The Federal Republic of Germany, born officially 30 years ago as the Western two-thirds of a divided and demolished country, celebrates its birthday Wednesday with its prosperity intact and its pride returning. Yet challenges ahead will test its self-confidence and still-young democracy in very different ways.
Those challenges form along three major lines: To find new goals, other than just more materialism and prosperity, for a new generation that was not traumatized by the Nazi era or the devastation that followed.
To develop more self-confidence in its democracy so that minor extremism does not produce overreaction.
To handle with care the emergence of West Germany as an incresingly important power, and not just in economic terms, in a world in which relationships have changed.
By any measure, West Germany's history of economic recovery and social stability has been, and remains, extraordinary.
Taking stock of the state of the nation before parliament last week, Chancellor Helmut Schmidt said, "Thirty years of the Federal Republic are not just 30 years of a state that functioned well or built itself up out of the ruins into one of the most economically productive countries of theworld.
Rather, it is also a state that has gained recognition and respect in thje world."
In effect, thje chancellor told the lawmakers that while the effort to overcome the Nazi past is not finished, the new state "now has a history of its own, that it is the best and most dignified part of German history," and that it already has existed longer than both the Weimer Republic of the 1920s, which broke down and give birth to the Hitler era, and the 12-year Nazi Third Reich.
Schmidt is right. Yet something is missing. The pride of the older generation today lies primarily in the economic recovery, which is perhaps understandable given the hunger and destruction of 1945. Yet a sense of national prupose beyond that is not quite there yet, especially for younger people.
"to us," says Stuttgart Mayor Manfred Rommel, 50, son to the famous World War ii field marshal, "progress was growth in the gross national product. Today's generation doesn't understand that at all, except to perhaps explain our generation's special experience right after the war.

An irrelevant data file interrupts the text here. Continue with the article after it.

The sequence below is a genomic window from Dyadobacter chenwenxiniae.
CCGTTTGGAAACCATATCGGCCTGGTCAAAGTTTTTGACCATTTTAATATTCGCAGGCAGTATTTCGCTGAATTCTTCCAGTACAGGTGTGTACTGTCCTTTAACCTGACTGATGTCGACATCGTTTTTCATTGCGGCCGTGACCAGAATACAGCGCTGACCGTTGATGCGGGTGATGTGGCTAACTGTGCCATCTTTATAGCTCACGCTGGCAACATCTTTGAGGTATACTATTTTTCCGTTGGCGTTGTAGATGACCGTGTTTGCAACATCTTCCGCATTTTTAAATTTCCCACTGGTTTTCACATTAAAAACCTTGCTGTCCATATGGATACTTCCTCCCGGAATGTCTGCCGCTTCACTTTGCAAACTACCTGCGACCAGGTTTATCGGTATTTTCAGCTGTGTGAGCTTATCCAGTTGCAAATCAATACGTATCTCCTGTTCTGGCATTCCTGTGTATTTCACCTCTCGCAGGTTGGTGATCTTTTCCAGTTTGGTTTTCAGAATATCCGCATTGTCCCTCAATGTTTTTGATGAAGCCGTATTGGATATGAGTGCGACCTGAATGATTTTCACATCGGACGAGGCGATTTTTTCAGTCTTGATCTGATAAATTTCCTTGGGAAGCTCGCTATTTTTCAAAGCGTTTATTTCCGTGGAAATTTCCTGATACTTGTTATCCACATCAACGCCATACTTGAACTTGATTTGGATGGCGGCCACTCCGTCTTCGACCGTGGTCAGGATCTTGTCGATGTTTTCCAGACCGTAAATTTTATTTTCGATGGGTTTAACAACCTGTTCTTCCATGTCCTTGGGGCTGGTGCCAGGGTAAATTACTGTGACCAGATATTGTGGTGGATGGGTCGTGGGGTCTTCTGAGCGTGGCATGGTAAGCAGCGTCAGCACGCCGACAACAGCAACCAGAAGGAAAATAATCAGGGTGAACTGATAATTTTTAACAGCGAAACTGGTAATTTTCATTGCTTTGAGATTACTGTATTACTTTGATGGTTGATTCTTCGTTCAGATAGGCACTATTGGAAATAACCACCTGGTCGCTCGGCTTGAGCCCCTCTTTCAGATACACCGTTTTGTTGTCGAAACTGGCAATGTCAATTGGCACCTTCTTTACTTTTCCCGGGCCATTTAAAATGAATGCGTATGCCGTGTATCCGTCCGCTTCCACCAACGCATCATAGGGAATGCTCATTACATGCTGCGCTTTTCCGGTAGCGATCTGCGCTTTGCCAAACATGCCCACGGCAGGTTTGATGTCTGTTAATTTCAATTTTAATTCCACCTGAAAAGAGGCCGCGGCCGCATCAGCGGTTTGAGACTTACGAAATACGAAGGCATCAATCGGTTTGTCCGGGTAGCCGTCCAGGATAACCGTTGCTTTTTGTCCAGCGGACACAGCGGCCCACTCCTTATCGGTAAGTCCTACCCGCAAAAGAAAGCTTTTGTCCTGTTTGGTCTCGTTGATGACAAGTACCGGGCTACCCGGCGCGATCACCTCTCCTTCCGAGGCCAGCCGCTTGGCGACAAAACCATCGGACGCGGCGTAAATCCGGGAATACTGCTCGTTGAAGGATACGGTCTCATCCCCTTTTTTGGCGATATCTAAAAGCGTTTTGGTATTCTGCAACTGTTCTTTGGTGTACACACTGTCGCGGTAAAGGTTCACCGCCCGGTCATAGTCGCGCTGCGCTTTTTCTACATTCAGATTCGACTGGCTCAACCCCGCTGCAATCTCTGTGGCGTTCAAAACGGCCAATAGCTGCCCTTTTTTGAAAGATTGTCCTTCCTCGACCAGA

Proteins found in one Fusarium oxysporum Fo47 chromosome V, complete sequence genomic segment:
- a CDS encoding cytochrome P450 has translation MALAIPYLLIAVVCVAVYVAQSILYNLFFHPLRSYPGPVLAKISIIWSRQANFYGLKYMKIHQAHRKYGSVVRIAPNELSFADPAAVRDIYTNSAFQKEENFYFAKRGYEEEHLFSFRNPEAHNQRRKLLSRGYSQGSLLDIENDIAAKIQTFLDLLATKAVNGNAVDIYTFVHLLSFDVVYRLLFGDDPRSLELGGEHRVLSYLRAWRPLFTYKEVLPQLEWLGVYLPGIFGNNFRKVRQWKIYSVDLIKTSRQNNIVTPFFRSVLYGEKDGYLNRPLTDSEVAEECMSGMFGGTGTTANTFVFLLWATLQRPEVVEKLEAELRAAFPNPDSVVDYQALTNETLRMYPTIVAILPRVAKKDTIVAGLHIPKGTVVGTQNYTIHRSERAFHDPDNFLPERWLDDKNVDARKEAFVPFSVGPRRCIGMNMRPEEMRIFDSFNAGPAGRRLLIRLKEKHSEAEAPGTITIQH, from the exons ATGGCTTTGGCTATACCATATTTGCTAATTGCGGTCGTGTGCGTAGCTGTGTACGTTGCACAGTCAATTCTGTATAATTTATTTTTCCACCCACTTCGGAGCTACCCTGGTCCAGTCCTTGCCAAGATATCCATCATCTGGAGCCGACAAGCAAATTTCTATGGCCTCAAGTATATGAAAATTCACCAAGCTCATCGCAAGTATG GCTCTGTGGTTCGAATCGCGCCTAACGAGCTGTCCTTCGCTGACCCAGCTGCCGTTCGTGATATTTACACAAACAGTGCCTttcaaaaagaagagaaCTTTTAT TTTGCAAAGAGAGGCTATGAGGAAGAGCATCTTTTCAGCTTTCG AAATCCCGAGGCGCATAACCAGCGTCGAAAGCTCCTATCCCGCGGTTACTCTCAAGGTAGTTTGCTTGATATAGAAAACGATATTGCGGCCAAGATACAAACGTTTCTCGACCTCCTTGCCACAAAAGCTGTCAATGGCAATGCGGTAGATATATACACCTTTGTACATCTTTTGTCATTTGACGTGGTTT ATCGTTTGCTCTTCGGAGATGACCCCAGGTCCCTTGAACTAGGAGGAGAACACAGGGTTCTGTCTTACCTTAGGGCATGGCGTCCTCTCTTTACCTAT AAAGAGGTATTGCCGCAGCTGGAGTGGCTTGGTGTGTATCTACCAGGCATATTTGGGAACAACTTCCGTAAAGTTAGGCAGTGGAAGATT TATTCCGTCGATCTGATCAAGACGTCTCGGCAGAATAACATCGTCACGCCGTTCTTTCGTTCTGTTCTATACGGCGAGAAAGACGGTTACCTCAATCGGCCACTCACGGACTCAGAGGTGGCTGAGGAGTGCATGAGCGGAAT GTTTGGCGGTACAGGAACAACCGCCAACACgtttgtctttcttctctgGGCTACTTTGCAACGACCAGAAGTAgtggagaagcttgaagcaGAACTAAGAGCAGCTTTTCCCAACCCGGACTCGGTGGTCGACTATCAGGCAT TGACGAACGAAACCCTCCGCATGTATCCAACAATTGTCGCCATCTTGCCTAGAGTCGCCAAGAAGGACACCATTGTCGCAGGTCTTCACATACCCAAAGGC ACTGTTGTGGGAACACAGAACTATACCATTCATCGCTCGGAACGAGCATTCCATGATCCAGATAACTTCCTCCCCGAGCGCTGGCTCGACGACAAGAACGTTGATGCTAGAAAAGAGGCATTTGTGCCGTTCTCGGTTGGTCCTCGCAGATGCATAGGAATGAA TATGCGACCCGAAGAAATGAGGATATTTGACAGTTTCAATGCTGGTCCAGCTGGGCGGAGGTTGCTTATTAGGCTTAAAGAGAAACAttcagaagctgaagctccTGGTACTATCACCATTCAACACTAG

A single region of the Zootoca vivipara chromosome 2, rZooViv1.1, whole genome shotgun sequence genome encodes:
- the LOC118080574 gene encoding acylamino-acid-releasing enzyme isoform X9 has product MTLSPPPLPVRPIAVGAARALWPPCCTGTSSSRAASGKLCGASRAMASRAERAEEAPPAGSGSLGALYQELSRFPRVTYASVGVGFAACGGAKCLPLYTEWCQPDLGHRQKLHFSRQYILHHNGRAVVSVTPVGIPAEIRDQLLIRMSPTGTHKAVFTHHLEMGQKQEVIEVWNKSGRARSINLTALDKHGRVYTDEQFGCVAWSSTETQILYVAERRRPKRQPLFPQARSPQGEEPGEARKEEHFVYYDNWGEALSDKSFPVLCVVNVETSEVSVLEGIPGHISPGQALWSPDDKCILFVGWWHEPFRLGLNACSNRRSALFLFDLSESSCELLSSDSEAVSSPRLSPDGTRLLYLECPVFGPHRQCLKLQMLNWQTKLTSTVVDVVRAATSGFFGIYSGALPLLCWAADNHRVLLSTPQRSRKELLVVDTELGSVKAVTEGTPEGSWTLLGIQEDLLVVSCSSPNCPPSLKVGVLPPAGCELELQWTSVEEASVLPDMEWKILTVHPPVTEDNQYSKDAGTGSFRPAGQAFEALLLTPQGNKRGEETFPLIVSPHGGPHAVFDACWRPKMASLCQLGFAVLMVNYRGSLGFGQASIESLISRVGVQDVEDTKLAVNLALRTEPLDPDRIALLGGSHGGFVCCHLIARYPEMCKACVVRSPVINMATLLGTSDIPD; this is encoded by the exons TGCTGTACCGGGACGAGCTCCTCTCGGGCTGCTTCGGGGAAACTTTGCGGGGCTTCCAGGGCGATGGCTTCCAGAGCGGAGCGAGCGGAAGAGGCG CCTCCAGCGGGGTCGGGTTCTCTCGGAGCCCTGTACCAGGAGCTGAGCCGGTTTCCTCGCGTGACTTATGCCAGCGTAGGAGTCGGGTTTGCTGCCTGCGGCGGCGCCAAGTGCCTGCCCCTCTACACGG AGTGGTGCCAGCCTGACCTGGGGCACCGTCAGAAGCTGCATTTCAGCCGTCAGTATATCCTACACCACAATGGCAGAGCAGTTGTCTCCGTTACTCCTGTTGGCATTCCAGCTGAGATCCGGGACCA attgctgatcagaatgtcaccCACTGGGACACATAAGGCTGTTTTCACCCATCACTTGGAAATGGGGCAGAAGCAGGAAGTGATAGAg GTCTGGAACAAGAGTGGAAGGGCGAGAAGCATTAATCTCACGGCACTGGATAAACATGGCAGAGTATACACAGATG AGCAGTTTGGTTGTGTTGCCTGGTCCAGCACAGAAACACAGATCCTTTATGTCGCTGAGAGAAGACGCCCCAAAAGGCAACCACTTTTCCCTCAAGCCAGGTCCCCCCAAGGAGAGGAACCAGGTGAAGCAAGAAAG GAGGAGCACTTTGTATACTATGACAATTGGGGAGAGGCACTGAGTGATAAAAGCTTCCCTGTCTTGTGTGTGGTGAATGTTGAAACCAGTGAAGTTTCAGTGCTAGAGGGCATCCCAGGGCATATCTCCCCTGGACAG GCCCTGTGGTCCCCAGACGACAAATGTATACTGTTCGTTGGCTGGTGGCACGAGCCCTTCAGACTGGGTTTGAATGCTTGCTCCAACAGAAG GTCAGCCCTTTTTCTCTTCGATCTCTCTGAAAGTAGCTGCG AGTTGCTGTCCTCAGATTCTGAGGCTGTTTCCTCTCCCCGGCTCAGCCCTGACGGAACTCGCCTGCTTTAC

"now they say they have much more different and human interests. Where is humanity, morale, self-fulfillment outside of profession, outside of material goods, they ask. Our problem is to find goals besides material progress and rebuild a general morale that can be trusted. We trust too much in law and too little in people."
Berlin Sen. Peter Glotz estimates that 10 to 20 percent of West Germany's university population feels isolated from society.
Schmidt himself, in many ways, symbolizes West Germany today.
At 60, Social Democrat Helmut Schmidt is the dominant and most respected political leader in West Europe, perhaps even in all the West.
Yet his pragmatic leadership and primary instincts lie overwhelmingly in the international monetary field. While he always comes down eventually on what liberals would call the "correct" side of touchy domestic and moral issues, he is acknowledged, even by his admirers, not to be out front on such issues and thus not especially inspirational to younger people.
It was schmidt's presence at the Guadeloupe summit meeting with the leaders of the United States, France and Britain in January that also symbolized both his increasing role as a world statesman and the fact that West Germany is no longer an economic giant anf political dwarf. Bonn plays an increasingly assertive role these days in NATO and the European Common Market.
And, no matter how strong the West German currency gets, the country continues to sell its products abroad, pile up enviable trade balances and thus continues to expand its international economic clout.
West Germany remains as steadfastly Western today as it was under Konrad Adenauer, who headed the country for its first 14 years.
West Germany is not likely to swap its allegiance and lifestyle for anything anybody else could offer. Yet new currents are stirring in big power relationships these days and it is impossible to say where they will lead.